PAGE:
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Depression, Suicidal Ideation More Likely in Adolescents With Late vs Earlier Set Bedtimes

Posted Jan 14 2010 12:00am
From Medscape Medical News

January 1, 2010 — Adolescents whose parents mandate bedtimes of midnight or later are 24% more likely to be depressed and 20% more likely to express suicidal ideation than adolescents whose parents set bedtimes of 10 pm or earlier, according to a study in the January 1 issue of Sleep.

These findings suggest that earlier parentally set bedtimes may help protect adolescents from depression by ensuring they get enough sleep. James Gangwisch, PhD, Columbia University Medical Center, New York City, and multicenter colleagues found that the average amount of sleep reported by 15,659 adolescents involved in the National Longitudinal Study of Adolescent Health (Add Health) was 7 hours and 53 minutes — considerably less than the 9 or more hours recommended for adolescents by the American Academy of Sleep Medicine.

However, adolescents whose parents had set a bedtime of 10 pm or earlier slept 33 minutes more, on average, than those with a bedtime of 11 pm, and 40 minutes more on average than adolescents with a parental bedtime of midnight or later. Adolescents who reported getting on average 5 or fewer hours of sleep per night were also 71% more likely to be depressed and 48% more likely to think about committing suicide than adolescents who reported getting 8 hours of sleep a night.

"Short sleep duration could be either a symptom of depression or it could be causative of depression, so we tried to get at this question by looking at parentally mandated bedtimes because if you leave it up to a child as to when they go to bed, an argument could be made that [lack of] sleep is simply a symptom of depression," Dr. Gangwisch told Medscape Neurology. "And our study lends support to the idea that lack of sleep could be causative for depression."

Add Health

Add Health involved a nationally representative sample of adolescents in the United States who were in grades 7 to 12 between 1994 and 1996. An 18-item version of the Centers for Epidemiologic Study–Depression Scale was administered to assess individuals for the presence of depressive symptoms, and the presence of suicidal ideation was determined by responses to the question: "During the past 12 months, did you ever seriously think about committing suicide?"

As investigators note, more than two thirds of Add Health participants reported going to bed at a time that complied with their parents' reported set bedtime. In unadjusted analyses, adolescents with late parentally mandated bedtimes of midnight and later were 42% more likely to be depressed, and those with set bedtimes of 11 pm were 15% more like to be depressed, than adolescents with set bedtimes of 10 pm.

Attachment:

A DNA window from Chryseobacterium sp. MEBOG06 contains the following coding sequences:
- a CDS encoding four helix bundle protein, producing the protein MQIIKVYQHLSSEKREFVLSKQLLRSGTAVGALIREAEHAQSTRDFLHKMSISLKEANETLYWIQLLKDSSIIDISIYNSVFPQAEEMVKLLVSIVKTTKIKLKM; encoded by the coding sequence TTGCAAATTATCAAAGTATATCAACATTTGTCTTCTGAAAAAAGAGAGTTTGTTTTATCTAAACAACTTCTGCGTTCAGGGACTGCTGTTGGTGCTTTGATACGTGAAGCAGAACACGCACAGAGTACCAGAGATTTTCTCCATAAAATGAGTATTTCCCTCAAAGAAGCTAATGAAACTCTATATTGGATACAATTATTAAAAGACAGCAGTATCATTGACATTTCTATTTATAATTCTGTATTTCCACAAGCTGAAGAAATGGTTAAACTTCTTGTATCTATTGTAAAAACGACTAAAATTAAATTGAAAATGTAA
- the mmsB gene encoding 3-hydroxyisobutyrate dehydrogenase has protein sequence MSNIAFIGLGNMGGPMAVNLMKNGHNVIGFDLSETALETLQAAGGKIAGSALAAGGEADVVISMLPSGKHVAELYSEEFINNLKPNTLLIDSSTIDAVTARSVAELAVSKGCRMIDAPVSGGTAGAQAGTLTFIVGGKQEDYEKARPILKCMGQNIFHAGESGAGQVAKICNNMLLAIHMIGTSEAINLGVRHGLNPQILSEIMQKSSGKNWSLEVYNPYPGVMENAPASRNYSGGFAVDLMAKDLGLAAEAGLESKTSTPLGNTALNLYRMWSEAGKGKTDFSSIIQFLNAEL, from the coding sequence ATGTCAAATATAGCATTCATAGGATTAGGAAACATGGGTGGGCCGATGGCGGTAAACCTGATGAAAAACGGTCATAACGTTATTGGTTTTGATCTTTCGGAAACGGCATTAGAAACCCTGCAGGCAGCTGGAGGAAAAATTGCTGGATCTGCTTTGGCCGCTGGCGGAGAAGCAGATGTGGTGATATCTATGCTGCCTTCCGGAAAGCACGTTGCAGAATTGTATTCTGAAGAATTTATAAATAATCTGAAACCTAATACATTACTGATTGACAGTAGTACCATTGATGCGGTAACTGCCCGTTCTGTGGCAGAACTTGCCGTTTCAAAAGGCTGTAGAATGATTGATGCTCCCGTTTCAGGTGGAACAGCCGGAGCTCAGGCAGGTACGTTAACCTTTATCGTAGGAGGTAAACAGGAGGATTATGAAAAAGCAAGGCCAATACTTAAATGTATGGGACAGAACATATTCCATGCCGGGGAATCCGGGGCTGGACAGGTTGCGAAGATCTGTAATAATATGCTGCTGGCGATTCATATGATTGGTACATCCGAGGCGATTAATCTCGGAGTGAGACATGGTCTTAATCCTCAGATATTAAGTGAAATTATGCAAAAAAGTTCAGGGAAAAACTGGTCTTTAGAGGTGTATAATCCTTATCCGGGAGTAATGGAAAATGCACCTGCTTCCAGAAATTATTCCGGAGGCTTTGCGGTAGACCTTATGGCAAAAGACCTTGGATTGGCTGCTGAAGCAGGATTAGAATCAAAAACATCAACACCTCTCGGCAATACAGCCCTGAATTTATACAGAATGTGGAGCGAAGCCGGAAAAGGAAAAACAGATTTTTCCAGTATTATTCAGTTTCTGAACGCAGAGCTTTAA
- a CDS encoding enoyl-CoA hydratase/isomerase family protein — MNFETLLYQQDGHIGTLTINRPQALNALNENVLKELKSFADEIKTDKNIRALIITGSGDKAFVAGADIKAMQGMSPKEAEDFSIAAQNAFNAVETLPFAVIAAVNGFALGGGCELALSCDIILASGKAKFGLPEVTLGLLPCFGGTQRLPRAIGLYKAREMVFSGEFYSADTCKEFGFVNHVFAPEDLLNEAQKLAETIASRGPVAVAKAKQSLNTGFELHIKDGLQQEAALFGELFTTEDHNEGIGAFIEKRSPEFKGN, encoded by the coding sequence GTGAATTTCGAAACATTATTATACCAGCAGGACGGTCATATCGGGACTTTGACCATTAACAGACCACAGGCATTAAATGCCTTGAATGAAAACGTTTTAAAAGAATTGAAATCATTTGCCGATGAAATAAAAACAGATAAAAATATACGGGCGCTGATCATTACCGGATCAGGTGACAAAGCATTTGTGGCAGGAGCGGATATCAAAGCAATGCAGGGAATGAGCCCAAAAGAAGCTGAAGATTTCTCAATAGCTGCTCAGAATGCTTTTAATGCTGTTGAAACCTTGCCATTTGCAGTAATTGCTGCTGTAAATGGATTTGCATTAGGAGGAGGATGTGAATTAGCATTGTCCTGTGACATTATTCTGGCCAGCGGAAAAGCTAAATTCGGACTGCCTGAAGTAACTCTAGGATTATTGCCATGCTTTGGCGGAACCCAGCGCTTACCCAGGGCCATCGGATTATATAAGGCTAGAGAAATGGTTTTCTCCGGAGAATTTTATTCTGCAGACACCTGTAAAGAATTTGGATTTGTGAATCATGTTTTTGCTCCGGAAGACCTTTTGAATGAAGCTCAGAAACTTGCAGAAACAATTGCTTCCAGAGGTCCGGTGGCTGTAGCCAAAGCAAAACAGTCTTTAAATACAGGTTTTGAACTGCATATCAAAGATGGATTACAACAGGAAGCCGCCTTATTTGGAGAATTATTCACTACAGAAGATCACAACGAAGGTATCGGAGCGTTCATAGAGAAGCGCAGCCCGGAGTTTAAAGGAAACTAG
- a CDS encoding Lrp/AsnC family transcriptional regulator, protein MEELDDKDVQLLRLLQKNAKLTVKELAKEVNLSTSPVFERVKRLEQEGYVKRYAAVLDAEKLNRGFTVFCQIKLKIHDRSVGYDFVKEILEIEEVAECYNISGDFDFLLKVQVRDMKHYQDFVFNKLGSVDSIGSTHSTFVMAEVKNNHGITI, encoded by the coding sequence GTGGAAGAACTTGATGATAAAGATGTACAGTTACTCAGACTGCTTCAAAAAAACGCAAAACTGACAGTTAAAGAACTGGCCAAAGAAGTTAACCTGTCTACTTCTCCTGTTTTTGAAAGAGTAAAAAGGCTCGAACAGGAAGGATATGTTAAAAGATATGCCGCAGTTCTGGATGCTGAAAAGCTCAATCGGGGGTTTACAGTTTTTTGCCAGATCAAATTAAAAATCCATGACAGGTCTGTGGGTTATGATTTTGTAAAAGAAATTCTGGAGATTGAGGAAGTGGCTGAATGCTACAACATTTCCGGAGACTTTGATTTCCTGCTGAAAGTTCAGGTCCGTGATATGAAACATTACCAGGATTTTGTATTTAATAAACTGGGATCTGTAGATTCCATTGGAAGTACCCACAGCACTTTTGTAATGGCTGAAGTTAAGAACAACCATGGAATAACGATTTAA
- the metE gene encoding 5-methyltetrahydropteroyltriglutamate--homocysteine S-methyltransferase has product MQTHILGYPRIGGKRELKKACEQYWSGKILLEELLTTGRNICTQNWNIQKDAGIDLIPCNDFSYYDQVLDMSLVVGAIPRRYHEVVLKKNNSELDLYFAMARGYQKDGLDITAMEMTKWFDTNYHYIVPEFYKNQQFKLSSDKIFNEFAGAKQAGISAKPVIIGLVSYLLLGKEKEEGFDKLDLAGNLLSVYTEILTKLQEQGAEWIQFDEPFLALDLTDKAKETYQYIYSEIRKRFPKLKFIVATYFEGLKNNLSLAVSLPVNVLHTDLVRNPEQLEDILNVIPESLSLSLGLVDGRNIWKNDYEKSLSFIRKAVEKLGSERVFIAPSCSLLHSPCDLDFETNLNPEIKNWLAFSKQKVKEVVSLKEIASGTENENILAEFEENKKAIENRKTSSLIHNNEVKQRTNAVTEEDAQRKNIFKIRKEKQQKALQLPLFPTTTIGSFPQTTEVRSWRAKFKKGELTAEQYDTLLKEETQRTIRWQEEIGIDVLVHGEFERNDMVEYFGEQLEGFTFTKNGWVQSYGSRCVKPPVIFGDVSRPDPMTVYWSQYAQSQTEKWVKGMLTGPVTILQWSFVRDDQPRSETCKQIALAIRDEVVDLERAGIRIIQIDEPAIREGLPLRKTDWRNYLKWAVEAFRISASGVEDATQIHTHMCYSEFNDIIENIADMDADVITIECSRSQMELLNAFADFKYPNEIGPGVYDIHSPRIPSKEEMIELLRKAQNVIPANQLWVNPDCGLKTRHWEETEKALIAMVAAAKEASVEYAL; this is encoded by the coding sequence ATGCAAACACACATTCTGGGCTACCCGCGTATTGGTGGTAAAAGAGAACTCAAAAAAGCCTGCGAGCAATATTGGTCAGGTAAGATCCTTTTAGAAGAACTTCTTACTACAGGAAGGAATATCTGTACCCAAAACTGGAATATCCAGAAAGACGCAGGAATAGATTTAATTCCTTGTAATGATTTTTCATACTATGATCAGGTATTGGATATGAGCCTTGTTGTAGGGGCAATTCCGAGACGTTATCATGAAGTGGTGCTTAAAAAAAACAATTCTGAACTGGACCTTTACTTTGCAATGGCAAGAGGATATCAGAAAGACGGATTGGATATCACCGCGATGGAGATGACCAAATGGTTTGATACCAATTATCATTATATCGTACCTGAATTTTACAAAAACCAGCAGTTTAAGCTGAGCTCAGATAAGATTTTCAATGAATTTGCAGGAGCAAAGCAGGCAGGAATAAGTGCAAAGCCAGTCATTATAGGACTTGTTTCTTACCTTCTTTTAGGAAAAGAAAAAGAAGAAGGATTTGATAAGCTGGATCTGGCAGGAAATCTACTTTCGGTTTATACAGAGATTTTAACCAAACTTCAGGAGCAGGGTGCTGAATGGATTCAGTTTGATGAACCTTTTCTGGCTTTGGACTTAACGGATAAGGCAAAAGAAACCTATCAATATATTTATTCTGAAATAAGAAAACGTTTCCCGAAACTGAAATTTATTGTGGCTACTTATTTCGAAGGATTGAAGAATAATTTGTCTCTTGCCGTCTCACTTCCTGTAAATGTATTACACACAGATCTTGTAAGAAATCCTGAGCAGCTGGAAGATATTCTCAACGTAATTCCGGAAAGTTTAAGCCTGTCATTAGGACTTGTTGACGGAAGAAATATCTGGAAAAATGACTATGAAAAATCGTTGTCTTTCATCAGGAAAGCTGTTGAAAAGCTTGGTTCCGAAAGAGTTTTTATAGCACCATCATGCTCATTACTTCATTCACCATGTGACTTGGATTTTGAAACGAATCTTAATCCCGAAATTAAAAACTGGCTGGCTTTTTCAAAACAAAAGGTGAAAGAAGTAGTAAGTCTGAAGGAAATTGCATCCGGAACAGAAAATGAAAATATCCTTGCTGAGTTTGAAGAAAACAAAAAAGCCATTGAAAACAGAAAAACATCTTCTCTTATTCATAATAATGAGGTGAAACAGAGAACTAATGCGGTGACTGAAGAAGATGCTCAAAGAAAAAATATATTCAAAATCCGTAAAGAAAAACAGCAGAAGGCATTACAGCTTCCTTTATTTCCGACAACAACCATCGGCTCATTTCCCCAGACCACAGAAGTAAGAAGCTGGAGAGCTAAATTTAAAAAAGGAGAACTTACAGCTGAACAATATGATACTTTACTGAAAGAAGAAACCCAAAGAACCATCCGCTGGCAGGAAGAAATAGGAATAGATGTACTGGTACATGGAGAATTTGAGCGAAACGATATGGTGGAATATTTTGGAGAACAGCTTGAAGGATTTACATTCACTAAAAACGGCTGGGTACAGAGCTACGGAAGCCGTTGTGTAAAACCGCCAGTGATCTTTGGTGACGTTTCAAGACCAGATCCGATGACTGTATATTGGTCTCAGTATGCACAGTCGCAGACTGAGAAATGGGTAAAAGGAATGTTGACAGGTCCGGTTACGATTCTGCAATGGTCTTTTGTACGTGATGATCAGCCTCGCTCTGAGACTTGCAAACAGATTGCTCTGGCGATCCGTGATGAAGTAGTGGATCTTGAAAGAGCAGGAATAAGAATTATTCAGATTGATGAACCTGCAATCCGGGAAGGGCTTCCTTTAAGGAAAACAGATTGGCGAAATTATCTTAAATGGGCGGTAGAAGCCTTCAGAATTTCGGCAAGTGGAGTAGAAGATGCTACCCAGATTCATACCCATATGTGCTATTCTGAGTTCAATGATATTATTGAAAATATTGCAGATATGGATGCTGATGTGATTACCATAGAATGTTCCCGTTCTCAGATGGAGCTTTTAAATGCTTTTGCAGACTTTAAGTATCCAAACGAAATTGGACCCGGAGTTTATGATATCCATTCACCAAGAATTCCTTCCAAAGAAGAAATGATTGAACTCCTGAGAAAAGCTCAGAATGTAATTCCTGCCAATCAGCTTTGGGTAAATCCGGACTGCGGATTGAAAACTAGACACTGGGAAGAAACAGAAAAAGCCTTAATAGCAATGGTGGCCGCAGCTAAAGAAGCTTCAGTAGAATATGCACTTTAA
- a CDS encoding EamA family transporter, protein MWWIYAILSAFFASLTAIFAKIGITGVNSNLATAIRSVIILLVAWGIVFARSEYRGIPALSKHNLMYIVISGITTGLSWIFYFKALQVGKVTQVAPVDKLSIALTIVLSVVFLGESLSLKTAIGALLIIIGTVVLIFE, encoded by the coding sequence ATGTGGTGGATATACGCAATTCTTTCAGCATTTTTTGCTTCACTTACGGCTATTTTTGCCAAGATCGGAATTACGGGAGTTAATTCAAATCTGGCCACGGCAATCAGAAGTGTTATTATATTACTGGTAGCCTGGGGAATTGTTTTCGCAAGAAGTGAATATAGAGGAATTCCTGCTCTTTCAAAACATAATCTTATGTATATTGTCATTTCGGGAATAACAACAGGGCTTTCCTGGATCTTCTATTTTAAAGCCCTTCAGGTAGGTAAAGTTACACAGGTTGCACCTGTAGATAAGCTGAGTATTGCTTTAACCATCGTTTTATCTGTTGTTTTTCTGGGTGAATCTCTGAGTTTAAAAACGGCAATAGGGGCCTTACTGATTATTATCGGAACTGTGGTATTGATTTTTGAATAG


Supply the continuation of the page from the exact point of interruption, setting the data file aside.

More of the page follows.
Again in unadjusted analyses, adolescents with parentally set bedtimes of midnight or later and 11 pm were 30% and 15% more likely to suffer from suicidal ideation, respectively, in comparison with adolescents with parental set bedtimes of 10 pm. Risks were attenuated depending on the model used.

"Adolescents want to go to bed later now because there are so many different distractions, plus they have to get up really early for school, so it's easy for them not to get enough sleep," Dr. Gangwisch noted.

"But what we are saying is that getting adequate sleep is very important for mental health, and compromising on the amount of sleep by doing other activities can have negative consequences, including a increased risk of depression."Substantiated Empirical Belief

Commenting on the study, William Kohler, MD, from the Florida Sleep Institute, Springhill, told Medscape Neurology that the study "substantiated the empirical belief that lack of sleep leads to difficulties with cognition." Even though inherent inaccuracies do occur with a questionnaire-based study such as this one, "the sample size was large, and it was a very good study." There was, as he indicated, no information on the quality of sleep reported by the adolescents, so that participants might have been in bed 8 hours but had gotten little sleep.

Still, Dr. Kohler feels that the study underscored how important it is for physicians to ask adolescent patients about their sleep habits — what time they go to bed, how much sleep they have or perceive they get — to make sure poor sleeping habits are not contributing to underlying depression.

He also feels that schools need to look at start times for students because "no matter how much money we throw at public education, if children are getting up at 5 in the morning to get to school, they are not going to learn properly because they are sleep-deprived."

Financial support for this study was provided by a grant from the Robert Wood Johnson Health and Society Scholars Program at Columbia University, but it was not an industry-supported study. Dr. Gangwisch and Dr. Kohler have disclosed no relevant financial relationships.

Sleep. 2010;33(1):97-106.
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